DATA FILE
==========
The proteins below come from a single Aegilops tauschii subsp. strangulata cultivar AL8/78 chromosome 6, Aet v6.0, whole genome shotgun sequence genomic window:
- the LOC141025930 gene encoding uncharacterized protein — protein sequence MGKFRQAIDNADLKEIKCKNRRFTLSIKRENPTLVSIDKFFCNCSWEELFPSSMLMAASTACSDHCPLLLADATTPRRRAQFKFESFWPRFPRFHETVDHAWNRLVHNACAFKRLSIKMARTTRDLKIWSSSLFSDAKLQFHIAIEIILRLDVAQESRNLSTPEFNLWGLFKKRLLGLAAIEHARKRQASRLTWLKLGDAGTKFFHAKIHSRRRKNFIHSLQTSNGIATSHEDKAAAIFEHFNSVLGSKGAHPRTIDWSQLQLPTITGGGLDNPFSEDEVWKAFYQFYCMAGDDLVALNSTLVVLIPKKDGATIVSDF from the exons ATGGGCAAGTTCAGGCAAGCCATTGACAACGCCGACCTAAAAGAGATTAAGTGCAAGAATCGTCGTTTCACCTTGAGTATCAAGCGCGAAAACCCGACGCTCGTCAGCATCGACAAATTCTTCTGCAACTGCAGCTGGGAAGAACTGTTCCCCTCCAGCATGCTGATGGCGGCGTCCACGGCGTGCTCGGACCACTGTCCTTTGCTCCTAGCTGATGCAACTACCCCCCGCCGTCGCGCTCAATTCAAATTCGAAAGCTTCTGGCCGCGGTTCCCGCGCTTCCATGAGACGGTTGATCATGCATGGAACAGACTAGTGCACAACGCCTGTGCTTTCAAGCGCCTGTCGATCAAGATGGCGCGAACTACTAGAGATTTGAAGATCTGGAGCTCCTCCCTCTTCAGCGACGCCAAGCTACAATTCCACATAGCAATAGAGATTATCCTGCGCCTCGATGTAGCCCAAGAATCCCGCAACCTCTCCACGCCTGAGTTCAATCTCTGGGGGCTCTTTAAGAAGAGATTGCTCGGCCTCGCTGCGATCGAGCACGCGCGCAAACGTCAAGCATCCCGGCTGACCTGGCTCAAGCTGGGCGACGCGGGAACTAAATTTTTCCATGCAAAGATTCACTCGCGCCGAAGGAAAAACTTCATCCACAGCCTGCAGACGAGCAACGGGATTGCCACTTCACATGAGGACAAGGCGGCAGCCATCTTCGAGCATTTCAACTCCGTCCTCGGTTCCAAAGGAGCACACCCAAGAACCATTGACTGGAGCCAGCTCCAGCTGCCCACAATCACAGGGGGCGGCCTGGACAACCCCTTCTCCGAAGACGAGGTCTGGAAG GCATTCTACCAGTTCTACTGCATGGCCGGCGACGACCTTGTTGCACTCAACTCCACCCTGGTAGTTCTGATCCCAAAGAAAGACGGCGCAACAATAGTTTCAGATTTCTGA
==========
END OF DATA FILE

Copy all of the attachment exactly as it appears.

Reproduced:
The proteins below come from a single Aegilops tauschii subsp. strangulata cultivar AL8/78 chromosome 6, Aet v6.0, whole genome shotgun sequence genomic window:
- the LOC141025930 gene encoding uncharacterized protein — protein sequence MGKFRQAIDNADLKEIKCKNRRFTLSIKRENPTLVSIDKFFCNCSWEELFPSSMLMAASTACSDHCPLLLADATTPRRRAQFKFESFWPRFPRFHETVDHAWNRLVHNACAFKRLSIKMARTTRDLKIWSSSLFSDAKLQFHIAIEIILRLDVAQESRNLSTPEFNLWGLFKKRLLGLAAIEHARKRQASRLTWLKLGDAGTKFFHAKIHSRRRKNFIHSLQTSNGIATSHEDKAAAIFEHFNSVLGSKGAHPRTIDWSQLQLPTITGGGLDNPFSEDEVWKAFYQFYCMAGDDLVALNSTLVVLIPKKDGATIVSDF from the exons ATGGGCAAGTTCAGGCAAGCCATTGACAACGCCGACCTAAAAGAGATTAAGTGCAAGAATCGTCGTTTCACCTTGAGTATCAAGCGCGAAAACCCGACGCTCGTCAGCATCGACAAATTCTTCTGCAACTGCAGCTGGGAAGAACTGTTCCCCTCCAGCATGCTGATGGCGGCGTCCACGGCGTGCTCGGACCACTGTCCTTTGCTCCTAGCTGATGCAACTACCCCCCGCCGTCGCGCTCAATTCAAATTCGAAAGCTTCTGGCCGCGGTTCCCGCGCTTCCATGAGACGGTTGATCATGCATGGAACAGACTAGTGCACAACGCCTGTGCTTTCAAGCGCCTGTCGATCAAGATGGCGCGAACTACTAGAGATTTGAAGATCTGGAGCTCCTCCCTCTTCAGCGACGCCAAGCTACAATTCCACATAGCAATAGAGATTATCCTGCGCCTCGATGTAGCCCAAGAATCCCGCAACCTCTCCACGCCTGAGTTCAATCTCTGGGGGCTCTTTAAGAAGAGATTGCTCGGCCTCGCTGCGATCGAGCACGCGCGCAAACGTCAAGCATCCCGGCTGACCTGGCTCAAGCTGGGCGACGCGGGAACTAAATTTTTCCATGCAAAGATTCACTCGCGCCGAAGGAAAAACTTCATCCACAGCCTGCAGACGAGCAACGGGATTGCCACTTCACATGAGGACAAGGCGGCAGCCATCTTCGAGCATTTCAACTCCGTCCTCGGTTCCAAAGGAGCACACCCAAGAACCATTGACTGGAGCCAGCTCCAGCTGCCCACAATCACAGGGGGCGGCCTGGACAACCCCTTCTCCGAAGACGAGGTCTGGAAG GCATTCTACCAGTTCTACTGCATGGCCGGCGACGACCTTGTTGCACTCAACTCCACCCTGGTAGTTCTGATCCCAAAGAAAGACGGCGCAACAATAGTTTCAGATTTCTGA